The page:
Regional design is a collaborative and interactive social practice that includes a broad array of actors with a multiplicity of different interests. It is concerned with the built environment, which is itself a complex system. As noted in the Introduction, regional design triggers multiple expectations but its performances have rarely been evaluated. There are only a few scholarly writings that are dedicated to the topic; these elaborate upon a multitude of theoretically founded interrelations among regional design and spatial planning but draw on a narrow empirical evidence base. In such a context it is important to first detail and stabilise propositions; and exploratory case-study research is an appropriate research methodology to do so (Yin, 2013). Conditions that qualify such research include a well-motivated selection of consistent cases, suited to explore a proposition internally, and to generalise outcomes. These cases should be ones that exist prior to any exploration, be well-documented through a variety of (preferably) publicly accessible sources, and be spread over time. How these conditions were met in this research will be explained briefly below.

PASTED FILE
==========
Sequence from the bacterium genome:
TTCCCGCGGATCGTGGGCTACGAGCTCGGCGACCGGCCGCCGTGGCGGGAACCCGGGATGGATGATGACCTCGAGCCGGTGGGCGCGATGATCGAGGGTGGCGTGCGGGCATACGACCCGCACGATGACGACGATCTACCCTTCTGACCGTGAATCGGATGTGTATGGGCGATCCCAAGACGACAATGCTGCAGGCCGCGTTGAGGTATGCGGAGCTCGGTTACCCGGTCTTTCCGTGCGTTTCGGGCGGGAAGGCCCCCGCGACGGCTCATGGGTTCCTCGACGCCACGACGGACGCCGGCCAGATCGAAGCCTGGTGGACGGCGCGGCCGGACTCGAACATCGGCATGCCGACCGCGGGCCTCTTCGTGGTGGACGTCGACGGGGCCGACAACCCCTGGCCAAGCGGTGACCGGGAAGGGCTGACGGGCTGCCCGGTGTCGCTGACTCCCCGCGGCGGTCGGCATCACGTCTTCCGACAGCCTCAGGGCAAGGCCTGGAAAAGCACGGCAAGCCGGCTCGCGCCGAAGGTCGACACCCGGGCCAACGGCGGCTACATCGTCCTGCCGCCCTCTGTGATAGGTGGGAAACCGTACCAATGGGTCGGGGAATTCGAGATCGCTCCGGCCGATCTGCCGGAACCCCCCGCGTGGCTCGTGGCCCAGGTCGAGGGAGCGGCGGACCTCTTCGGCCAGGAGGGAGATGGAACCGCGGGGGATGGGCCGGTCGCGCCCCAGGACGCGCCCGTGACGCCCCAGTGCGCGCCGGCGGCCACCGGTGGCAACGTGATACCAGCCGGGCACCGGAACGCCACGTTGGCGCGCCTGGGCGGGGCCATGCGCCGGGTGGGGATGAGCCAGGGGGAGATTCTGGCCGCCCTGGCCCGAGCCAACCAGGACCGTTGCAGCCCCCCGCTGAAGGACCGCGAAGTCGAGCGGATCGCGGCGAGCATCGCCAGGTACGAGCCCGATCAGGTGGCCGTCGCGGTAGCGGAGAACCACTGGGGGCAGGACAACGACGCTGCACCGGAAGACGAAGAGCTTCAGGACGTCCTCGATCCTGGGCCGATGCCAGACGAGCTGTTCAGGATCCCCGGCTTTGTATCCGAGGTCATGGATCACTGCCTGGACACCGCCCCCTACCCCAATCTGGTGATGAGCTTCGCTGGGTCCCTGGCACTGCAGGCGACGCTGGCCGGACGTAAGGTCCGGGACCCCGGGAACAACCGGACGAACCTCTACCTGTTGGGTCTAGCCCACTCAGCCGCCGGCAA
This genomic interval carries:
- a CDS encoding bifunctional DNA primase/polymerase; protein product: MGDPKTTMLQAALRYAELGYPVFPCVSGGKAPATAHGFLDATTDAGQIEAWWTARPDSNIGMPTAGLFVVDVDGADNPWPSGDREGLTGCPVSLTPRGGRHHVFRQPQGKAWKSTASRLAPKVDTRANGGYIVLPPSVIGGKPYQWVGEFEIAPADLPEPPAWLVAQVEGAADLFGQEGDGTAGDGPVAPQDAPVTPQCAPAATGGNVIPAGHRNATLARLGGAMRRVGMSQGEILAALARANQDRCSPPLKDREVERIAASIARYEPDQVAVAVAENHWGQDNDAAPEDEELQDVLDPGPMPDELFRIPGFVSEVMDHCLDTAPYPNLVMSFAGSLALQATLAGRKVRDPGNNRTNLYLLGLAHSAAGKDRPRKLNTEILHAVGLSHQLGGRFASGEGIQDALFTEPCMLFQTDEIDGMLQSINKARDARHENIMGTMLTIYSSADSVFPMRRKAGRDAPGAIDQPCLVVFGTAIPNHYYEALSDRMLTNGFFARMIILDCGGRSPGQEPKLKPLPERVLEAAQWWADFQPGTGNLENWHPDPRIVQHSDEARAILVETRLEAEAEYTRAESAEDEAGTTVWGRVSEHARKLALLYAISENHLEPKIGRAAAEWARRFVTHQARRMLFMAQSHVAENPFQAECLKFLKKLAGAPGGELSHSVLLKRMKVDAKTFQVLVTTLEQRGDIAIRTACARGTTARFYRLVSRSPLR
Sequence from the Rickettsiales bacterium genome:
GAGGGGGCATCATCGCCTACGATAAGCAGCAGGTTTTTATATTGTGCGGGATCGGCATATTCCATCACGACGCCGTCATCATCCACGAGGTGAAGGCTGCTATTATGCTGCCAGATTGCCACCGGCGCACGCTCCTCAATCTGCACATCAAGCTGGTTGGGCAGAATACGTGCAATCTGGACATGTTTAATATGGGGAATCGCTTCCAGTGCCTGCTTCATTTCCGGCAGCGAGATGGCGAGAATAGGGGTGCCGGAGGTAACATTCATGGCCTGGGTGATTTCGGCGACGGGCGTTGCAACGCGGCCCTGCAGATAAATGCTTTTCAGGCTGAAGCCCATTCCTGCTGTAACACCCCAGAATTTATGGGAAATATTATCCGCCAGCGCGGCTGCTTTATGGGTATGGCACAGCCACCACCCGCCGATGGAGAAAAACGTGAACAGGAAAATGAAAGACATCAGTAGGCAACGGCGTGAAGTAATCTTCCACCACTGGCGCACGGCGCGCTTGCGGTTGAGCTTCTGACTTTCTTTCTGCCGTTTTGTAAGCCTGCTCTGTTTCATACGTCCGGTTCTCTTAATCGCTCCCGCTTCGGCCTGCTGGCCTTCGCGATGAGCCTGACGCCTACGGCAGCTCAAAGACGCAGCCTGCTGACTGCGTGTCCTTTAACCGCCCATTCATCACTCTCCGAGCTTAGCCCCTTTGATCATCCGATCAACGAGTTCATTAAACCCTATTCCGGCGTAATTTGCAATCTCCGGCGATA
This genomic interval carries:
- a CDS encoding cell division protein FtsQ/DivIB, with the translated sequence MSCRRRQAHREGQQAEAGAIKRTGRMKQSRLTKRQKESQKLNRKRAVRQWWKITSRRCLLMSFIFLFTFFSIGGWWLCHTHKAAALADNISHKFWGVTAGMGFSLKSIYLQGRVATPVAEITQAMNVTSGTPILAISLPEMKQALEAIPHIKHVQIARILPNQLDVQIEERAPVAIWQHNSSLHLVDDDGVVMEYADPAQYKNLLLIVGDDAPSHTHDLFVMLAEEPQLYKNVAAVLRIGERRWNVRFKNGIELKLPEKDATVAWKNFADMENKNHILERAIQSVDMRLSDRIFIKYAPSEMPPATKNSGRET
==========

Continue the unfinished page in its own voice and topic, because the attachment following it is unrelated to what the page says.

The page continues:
This work is licensed under a Creative Commons Attribution 4.0 International License.